lift coefficient remains about constant over quite some interval of a, especially for the larger flap settings, as shown in
figure 1.

So, a linear relationship
between** **C_{L} and a, as common in earlier years of wing design, does not
apply to modern wing profiles with flaps. Almost all have a more or less
horizontal ** step** in their lift curves. Beyond the step, C

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Figure 1: Measured C_{L}- a curves (typical for any modern sailplane)

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Now consider the case of a
pilot on finals to the airfield close to touching down. No water in the
sailplane (mass=450kg) and FL=20°, ie in the landing position. Assume an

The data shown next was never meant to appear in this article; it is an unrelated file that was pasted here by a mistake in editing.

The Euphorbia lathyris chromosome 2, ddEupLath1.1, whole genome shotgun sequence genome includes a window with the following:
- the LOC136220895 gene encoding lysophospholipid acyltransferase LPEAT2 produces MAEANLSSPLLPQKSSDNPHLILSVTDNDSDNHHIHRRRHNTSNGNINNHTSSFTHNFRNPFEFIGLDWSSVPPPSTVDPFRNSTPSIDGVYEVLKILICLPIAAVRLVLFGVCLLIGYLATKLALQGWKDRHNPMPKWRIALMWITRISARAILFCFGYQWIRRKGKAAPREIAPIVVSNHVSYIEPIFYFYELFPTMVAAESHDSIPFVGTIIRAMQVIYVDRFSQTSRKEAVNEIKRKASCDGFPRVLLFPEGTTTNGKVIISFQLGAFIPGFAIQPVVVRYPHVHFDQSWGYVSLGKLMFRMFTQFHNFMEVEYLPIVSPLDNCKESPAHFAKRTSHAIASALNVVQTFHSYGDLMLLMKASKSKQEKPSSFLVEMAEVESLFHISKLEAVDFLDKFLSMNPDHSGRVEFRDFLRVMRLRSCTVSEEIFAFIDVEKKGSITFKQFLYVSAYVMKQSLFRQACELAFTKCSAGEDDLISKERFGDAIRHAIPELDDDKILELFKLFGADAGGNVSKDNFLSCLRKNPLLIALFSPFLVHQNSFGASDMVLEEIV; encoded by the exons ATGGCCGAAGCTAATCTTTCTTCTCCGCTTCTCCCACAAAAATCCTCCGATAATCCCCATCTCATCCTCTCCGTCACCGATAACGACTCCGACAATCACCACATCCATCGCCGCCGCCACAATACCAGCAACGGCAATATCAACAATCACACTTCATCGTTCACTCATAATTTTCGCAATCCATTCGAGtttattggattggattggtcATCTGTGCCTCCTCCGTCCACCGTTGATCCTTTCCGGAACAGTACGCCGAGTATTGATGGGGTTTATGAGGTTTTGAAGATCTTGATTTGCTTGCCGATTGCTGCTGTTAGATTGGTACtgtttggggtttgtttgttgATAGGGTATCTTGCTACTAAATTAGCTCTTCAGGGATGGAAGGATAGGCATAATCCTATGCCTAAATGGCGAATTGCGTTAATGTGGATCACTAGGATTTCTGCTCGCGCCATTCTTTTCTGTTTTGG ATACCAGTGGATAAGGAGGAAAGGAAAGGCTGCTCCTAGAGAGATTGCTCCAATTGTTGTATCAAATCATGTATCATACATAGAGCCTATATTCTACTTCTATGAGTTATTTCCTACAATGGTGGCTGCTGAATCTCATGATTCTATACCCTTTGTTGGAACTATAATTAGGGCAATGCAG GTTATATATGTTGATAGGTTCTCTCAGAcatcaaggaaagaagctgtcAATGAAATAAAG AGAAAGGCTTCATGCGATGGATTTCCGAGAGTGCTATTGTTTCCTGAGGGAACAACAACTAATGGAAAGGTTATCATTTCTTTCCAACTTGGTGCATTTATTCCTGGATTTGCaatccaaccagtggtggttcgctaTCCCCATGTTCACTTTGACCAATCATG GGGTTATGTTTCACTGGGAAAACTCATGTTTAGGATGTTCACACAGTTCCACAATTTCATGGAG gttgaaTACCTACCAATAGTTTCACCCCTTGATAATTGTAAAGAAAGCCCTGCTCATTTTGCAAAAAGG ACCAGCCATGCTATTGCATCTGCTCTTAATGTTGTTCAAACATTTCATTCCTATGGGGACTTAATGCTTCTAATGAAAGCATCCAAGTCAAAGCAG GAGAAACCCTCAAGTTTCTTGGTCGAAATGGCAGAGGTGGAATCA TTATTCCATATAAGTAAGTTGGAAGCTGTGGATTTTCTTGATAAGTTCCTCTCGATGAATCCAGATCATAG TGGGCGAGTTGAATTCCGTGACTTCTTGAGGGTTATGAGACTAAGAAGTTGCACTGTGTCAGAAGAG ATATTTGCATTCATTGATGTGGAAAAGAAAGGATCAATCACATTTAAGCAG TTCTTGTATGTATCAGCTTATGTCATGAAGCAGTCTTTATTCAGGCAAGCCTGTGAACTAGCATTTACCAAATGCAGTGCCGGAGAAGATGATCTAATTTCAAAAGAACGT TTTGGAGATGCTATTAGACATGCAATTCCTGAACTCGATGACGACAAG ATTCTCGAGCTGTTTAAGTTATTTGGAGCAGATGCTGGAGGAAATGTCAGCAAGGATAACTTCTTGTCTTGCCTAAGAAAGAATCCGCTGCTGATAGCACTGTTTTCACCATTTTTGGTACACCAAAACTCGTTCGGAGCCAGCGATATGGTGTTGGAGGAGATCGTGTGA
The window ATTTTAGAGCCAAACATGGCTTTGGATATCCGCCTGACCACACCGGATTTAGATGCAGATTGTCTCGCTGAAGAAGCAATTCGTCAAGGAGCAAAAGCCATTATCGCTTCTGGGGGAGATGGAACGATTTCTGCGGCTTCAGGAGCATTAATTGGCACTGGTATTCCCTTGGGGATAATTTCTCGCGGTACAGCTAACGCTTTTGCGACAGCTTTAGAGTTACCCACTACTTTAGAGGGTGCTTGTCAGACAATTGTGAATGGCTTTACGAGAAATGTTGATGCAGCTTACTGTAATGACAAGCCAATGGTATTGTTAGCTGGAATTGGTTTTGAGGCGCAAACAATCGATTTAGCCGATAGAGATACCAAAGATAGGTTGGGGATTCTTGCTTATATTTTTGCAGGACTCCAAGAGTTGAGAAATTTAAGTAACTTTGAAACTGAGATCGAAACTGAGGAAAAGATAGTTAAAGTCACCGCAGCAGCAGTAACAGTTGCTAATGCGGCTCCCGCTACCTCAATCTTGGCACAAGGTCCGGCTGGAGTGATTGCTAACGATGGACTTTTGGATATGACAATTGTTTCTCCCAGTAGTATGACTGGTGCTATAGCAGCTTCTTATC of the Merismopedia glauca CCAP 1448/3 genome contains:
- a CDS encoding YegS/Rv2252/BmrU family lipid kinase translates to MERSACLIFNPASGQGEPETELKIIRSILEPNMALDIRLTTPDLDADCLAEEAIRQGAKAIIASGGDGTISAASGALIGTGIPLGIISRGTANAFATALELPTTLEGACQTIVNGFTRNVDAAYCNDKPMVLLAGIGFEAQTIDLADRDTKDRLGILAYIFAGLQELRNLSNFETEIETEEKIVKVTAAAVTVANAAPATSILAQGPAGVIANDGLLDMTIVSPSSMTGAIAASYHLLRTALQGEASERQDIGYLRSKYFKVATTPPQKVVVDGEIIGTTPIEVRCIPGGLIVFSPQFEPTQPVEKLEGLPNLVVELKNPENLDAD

approach speed V = 76km/h. Then from formula (2) it folows that C_{L} = 1.46. The FL=20° curve
of figure 1 indicates that for this value of C_{L}, a = 2.5°
which is just in front of the step as indicated. In rounding off prior to
touching the ground, the pilot lifts the nose of the sailplane to increase a with the idea of slowing down the descent rate of the
sailplane. a increases alright, but C_{L} doesn’t do that unless the nose of the sailplane is
tilted so high that a has
increased from 2.5° to more than 7.0°. Only then C_{L} will increase to above 1.46 and the sailplane will stop
its downward motion. Usually a pilot’s action in rotating the sailplane over
this large angle is too cautious. The sailplane will contact the ground
prematurely and will usually bounce a couple of times. Bumpy landings are quite
familiar to pilots flying modern competition sailplanes and can frequently be
observed. The solution to this problem is to stay more in front of the step
region by flying a little faster than the minimum approach speed and use
airbrakes rather than pitch to control descent rate. Once on the ground, good